Africa RiskView: Developed by the World Food Program with a USD 3 million grant from the Rockefeller Foundation, Africa RiskView is a software platform that translates satellite-based rainfall data into near real-time needs and cost estimates for every first-level administrative district in every country in Sub-Saharan Africa. Combining four well-established disciplines: crop monitoring and early warning; vulnerability assessment and mapping; emergency response; and financial planning and risk management, Africa RiskView will arm governments with the tools they need to be financially prepared and take action before a weather related disaster strikes. Building on this innovation, the Rockefeller Foundation is supporting the World Food Program in helping the African Union to design a Pan-African Disaster Risk Pool for participating member states.
Kenya Farmers Helpline: Mobile phones are transforming nearly every part of African life. According to the Center for Global Development, only 10 percent of the population of Africa had mobile phones in 1999 compared to 60 percent or 447 million in 2008. By 2012 they predict that most villages in Africa will have coverage. The Kenya Farmers Helpline, ‘Huduma Kwa Wakulima’, is a call-in service funded by the Rockefeller Foundation that provides direct access to detailed agricultural information on improving agricultural production, sourcing farm inputs, and marketing farm produce for Kenyan farmers. The service allows farmers to obtain real-time answers in English or Swahili from in-house agricultural experts who provide them with solutions or call them back with feedback within 24 hours.
Upon leaving Nairobi, where the Foundation’s regional office is based, Dr. Rodin will bring with her to the African Green Revolution Forum in Accra some of the lessons of these three innovative ways to address food security and climate change simultaneously, as well as, the Foundation’s long term vision for how to successfully and sustainably create a green revolution in Africa. The summit will bring together African heads of state, industry representatives and the international donor community. The Forum will produce an action plan on the acceleration of a Green Revolution in Africa.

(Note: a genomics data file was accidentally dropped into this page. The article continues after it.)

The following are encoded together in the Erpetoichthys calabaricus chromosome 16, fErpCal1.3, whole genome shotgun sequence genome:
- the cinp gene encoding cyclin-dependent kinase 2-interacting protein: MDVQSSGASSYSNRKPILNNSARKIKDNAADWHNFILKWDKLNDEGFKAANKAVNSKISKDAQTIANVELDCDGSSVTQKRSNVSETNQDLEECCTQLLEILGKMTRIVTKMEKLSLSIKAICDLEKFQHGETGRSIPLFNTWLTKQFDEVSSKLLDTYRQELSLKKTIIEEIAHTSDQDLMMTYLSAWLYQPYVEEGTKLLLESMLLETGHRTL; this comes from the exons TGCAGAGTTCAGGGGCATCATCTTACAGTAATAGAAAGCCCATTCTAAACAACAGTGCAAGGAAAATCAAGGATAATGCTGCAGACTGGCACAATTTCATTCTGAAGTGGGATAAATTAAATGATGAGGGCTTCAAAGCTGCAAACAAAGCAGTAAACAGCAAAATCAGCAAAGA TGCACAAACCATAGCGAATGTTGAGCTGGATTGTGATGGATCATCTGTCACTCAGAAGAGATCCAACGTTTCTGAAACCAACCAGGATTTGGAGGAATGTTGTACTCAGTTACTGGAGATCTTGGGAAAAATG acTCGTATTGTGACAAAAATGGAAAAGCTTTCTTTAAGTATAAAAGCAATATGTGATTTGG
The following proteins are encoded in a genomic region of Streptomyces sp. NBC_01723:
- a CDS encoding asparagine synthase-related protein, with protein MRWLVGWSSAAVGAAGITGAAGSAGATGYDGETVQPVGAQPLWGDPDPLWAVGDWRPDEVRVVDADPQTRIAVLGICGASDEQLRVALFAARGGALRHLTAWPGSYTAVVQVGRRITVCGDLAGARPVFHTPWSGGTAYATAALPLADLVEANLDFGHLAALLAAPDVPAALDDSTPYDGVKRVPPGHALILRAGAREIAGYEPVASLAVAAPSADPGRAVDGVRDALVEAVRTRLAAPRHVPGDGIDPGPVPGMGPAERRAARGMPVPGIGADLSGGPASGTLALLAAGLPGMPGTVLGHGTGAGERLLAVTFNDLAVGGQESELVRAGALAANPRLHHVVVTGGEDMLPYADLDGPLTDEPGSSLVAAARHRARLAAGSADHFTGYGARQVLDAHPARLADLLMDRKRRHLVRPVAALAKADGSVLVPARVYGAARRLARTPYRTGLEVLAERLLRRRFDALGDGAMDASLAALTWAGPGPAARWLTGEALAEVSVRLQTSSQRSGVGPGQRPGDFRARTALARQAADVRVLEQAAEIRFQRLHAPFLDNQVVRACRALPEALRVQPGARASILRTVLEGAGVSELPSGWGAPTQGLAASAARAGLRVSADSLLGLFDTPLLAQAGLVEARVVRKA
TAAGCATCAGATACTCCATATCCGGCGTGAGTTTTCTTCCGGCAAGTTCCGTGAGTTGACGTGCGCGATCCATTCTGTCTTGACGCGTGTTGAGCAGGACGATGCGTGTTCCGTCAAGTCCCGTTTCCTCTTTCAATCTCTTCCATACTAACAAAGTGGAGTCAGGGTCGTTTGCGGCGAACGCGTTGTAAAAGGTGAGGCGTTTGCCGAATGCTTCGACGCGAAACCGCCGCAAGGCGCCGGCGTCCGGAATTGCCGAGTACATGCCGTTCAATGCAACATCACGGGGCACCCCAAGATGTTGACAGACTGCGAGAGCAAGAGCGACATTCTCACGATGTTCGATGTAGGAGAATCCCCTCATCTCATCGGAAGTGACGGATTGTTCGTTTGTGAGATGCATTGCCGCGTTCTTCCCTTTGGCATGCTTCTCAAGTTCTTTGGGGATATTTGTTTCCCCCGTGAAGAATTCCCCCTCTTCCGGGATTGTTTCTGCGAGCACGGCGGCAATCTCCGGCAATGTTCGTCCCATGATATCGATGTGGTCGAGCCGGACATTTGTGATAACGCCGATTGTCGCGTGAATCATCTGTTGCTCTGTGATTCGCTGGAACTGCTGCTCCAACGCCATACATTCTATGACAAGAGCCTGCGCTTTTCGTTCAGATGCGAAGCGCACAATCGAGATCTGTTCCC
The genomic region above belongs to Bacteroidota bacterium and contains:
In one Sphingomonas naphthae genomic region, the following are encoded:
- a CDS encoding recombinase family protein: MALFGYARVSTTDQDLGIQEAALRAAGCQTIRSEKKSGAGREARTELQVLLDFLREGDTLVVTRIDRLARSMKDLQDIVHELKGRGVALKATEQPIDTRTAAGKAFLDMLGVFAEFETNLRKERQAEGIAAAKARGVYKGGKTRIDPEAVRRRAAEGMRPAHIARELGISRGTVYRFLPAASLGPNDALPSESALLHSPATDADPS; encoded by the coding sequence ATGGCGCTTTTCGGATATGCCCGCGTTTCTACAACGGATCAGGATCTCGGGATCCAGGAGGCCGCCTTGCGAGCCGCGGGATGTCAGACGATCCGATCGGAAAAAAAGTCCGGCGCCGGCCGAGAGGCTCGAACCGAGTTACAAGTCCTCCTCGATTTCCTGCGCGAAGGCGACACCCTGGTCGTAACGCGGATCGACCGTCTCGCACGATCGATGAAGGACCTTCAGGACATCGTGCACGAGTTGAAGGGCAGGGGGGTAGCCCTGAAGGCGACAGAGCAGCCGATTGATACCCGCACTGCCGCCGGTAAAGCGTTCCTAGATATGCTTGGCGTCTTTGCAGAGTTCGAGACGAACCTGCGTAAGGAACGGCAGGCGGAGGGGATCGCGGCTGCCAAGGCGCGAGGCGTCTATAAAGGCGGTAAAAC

For further information on the Rockefeller Foundation’s work in Africa, please contact:
Godfrey Chesang – firstname.lastname@example.org +254 736 500 978
Joan Kiambati – email@example.com +254 720 736 059
Teresa Wells in Africa – firstname.lastname@example.org 347-463-8314
Laura Gordon in NY – email@example.com 646-915-2631
The Rockefeller Foundation fosters innovative solutions to many of the world's most pressing challenges, affirming its mission, since 1913, to “promote the well-being” of humanity. Today, the Foundation works to ensure that more people can tap into the benefits of globalization while strengthening resilience to its risks. Foundation initiatives include efforts to mobilize an agricultural revolution in Sub-Saharan Africa, bolster economic security for American workers, inform equitable, sustainable transportation policies in the United States, ensure access to affordable and high-quality health systems in developing countries, accelerate the impact investing industry’s evolution, and develop strategies and services that help vulnerable communities cope with the impacts of climate change. For more information, please visit www.rockefellerfoundation.org.